Superfund Information Systems: Site Profile

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he Black River PCBs Superfund site (Site) consists of a section of the Black River, beginning just below the dam at Carthage and West Carthage, NY, and extending downstream to the dam located at Herrings, NY. The Site was proposed for inclusion on the National Priorities List on March 4, 2010. State Route 3 runs along the northern edge of the river in the vicinity of the site. The site is currently delineated as a three mile stretch of the Black River

The Site consists of PCB-contaminated sediment. Historical information indicates that tanneries, paper mills, and other industries have operated along the Black River in the Villages of Carthage and West Carthage since the 1890s. There are three inactive paper mills, a machine shop, the Carthage/West Carthage Sewage Treatment Plant, and a hydroelectric power plant currently located along the Black River in the Villages of Carthage and West Carthage. Various sediment samples have been taken from the river bottom. Hazardous substances, including PCBs have been detected in sediment. The New York State Department of Environmental Conservation has collected sediment samples from the riverbed in a number of locations since 2001. The EPA collected sediment samples in 2009, 2010, 2014, and 2015

EPA placed the site on the Superfund program’s National Priorities List in September 2010. EPA is currently investigating site conditions.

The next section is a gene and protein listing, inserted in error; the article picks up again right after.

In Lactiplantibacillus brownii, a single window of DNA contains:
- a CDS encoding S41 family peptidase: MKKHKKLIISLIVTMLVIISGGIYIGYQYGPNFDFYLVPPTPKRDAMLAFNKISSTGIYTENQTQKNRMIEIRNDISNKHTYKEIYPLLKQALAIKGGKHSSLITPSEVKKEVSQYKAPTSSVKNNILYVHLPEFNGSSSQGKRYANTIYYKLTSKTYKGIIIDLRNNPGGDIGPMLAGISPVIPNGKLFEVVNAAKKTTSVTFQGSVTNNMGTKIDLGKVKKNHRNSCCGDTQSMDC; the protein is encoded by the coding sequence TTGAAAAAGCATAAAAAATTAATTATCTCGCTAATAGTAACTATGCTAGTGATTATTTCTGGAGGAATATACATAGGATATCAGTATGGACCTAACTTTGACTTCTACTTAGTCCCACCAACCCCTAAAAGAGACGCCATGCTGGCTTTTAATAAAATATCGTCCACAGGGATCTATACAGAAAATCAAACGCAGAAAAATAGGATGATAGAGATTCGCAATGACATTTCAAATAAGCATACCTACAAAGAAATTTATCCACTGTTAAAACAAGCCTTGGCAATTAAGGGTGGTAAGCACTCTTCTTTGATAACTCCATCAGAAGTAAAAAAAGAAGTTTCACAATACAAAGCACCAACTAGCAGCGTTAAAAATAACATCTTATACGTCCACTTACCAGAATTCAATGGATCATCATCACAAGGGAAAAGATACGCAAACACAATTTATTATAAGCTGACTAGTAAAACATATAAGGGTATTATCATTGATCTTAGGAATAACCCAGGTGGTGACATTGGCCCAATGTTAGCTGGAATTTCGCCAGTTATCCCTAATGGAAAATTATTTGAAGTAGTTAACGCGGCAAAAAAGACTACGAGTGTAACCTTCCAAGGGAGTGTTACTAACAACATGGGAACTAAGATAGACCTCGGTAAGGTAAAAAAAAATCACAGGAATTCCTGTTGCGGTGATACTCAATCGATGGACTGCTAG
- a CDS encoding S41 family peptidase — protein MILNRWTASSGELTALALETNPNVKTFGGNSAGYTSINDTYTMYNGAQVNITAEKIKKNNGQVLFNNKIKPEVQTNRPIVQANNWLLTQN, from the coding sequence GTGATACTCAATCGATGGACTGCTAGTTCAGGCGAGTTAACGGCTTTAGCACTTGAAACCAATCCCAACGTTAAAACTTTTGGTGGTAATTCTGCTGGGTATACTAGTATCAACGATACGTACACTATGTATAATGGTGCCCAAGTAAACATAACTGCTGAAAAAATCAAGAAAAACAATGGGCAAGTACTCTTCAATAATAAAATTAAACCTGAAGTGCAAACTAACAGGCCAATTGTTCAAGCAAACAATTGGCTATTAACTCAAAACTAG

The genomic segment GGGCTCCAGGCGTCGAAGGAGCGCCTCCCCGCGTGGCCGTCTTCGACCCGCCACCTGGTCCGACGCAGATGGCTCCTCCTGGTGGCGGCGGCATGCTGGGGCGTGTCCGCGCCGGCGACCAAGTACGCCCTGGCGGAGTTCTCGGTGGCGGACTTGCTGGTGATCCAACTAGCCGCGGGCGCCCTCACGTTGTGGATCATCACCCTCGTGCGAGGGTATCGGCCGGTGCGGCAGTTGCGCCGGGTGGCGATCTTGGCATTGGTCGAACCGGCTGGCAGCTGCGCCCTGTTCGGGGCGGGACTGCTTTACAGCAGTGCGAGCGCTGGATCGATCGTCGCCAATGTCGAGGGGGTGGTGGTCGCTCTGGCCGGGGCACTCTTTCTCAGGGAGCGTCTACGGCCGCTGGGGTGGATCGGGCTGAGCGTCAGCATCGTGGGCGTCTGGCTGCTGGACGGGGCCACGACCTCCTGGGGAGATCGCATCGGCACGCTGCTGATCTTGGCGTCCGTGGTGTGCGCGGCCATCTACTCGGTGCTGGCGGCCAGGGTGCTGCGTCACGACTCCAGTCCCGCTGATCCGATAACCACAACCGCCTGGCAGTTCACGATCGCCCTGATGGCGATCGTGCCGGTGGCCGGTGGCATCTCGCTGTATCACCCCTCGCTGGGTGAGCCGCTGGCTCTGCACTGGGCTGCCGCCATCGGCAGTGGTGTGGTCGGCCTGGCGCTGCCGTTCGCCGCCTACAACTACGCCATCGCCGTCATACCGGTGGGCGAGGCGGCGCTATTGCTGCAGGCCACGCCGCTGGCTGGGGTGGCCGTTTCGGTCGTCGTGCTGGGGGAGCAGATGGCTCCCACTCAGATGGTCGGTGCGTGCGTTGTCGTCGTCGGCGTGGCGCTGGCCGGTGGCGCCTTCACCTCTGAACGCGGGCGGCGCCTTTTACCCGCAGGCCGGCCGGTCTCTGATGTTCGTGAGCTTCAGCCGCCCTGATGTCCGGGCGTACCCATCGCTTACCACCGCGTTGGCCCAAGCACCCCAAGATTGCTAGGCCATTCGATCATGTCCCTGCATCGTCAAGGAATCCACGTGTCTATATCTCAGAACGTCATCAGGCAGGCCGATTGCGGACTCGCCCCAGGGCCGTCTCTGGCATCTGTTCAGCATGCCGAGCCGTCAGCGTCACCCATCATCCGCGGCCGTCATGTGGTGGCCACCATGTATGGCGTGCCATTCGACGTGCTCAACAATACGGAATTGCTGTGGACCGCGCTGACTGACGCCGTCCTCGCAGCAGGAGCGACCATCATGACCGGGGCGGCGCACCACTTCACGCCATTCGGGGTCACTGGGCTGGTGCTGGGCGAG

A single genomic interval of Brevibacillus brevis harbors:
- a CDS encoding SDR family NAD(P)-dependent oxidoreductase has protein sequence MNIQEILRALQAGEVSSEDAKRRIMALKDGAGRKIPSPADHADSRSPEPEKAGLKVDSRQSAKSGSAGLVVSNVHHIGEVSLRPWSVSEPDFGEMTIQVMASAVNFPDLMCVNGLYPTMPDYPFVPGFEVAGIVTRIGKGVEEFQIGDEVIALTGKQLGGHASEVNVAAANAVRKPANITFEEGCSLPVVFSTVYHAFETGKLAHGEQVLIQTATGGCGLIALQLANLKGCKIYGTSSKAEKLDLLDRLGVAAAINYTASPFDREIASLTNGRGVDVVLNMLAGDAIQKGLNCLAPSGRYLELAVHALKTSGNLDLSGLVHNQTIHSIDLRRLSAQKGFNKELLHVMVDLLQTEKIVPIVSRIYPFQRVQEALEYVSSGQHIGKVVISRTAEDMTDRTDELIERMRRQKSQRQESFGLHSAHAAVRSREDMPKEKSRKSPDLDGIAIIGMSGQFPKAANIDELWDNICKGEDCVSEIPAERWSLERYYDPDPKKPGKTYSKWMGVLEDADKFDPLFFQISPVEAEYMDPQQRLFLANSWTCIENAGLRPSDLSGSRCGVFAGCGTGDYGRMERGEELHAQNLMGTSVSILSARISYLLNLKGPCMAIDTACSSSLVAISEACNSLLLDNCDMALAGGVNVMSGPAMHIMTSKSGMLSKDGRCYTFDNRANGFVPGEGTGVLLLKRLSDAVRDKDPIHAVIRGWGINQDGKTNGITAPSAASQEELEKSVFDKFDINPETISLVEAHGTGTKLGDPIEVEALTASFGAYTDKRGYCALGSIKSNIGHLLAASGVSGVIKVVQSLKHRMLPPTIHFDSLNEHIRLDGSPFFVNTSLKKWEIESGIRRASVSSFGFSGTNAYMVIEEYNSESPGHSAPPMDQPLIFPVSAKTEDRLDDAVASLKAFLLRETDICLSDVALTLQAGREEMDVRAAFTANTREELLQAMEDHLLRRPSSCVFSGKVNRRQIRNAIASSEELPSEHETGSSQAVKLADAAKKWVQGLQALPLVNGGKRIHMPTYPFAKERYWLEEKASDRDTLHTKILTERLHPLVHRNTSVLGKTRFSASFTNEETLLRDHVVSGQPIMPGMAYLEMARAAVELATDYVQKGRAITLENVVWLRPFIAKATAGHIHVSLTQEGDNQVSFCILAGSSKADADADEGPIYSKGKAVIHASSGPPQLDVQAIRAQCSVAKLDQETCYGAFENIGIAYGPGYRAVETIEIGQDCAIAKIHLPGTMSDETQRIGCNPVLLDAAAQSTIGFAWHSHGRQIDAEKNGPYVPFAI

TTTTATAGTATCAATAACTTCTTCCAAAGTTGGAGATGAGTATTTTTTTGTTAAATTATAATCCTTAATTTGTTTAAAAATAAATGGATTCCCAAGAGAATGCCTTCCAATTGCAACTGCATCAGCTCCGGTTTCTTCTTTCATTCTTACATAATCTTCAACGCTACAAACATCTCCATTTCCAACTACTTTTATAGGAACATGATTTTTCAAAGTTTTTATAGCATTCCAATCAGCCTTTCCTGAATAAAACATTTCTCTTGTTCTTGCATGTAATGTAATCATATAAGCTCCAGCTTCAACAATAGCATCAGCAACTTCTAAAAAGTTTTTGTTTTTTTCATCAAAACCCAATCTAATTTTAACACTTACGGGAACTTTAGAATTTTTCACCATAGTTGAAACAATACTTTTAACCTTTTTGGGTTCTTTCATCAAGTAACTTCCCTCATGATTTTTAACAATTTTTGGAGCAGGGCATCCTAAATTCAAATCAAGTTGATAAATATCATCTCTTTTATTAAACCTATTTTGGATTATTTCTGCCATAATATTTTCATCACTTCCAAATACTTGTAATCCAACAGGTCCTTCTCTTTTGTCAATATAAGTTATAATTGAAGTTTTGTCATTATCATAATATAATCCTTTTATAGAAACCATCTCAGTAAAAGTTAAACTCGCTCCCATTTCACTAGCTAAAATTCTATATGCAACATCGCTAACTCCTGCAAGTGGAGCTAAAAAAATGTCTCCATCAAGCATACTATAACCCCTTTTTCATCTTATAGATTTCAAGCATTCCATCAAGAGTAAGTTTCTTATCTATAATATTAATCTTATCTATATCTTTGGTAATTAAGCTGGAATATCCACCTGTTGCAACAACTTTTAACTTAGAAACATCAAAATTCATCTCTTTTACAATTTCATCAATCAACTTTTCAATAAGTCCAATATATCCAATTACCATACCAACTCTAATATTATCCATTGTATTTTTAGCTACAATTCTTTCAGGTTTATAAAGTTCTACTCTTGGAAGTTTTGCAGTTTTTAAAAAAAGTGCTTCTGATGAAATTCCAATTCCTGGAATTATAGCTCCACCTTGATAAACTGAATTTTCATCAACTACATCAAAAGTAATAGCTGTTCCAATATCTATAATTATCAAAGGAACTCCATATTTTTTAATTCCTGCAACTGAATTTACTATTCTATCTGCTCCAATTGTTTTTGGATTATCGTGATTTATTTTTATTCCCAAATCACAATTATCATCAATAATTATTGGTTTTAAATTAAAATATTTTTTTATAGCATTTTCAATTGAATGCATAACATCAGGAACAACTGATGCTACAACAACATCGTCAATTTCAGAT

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What Has Been Done to Clean Up the Site?

The Remedial Investigation began in September 2010 and continues with phased sampling efforts.  These efforts have included sampling river sediment, fish tissue, and flood plain soils. The RI/FS is anticipated to be completed in late 2019.

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What Is the Current Site Status?

EPA conducted a site investigation of the Black River in 2009 as part of evaluating the area for potential inclusion on the National Priorities List. EPA found that polychlorinated biphenyls (PCBs) were present in riverbed sediments at elevated concentrations. EPA completed additional sampling, including sediment and fish tissue sampling, in 2010. Furthermore, EPA performed sediment sampling and soil sampling (along the floodplain) in 2014, and sediment and fish tissue sampling in 2015. In 2016, the EPA performed additional activities at the Site, including a bathymetry survey, and surficial sediment sampling.  The EPA is currently doing a comprehensive remedial investigation and feasibility study to determine the nature and extent of contamination and to evaluate remedial alternatives. This work is ongoing.

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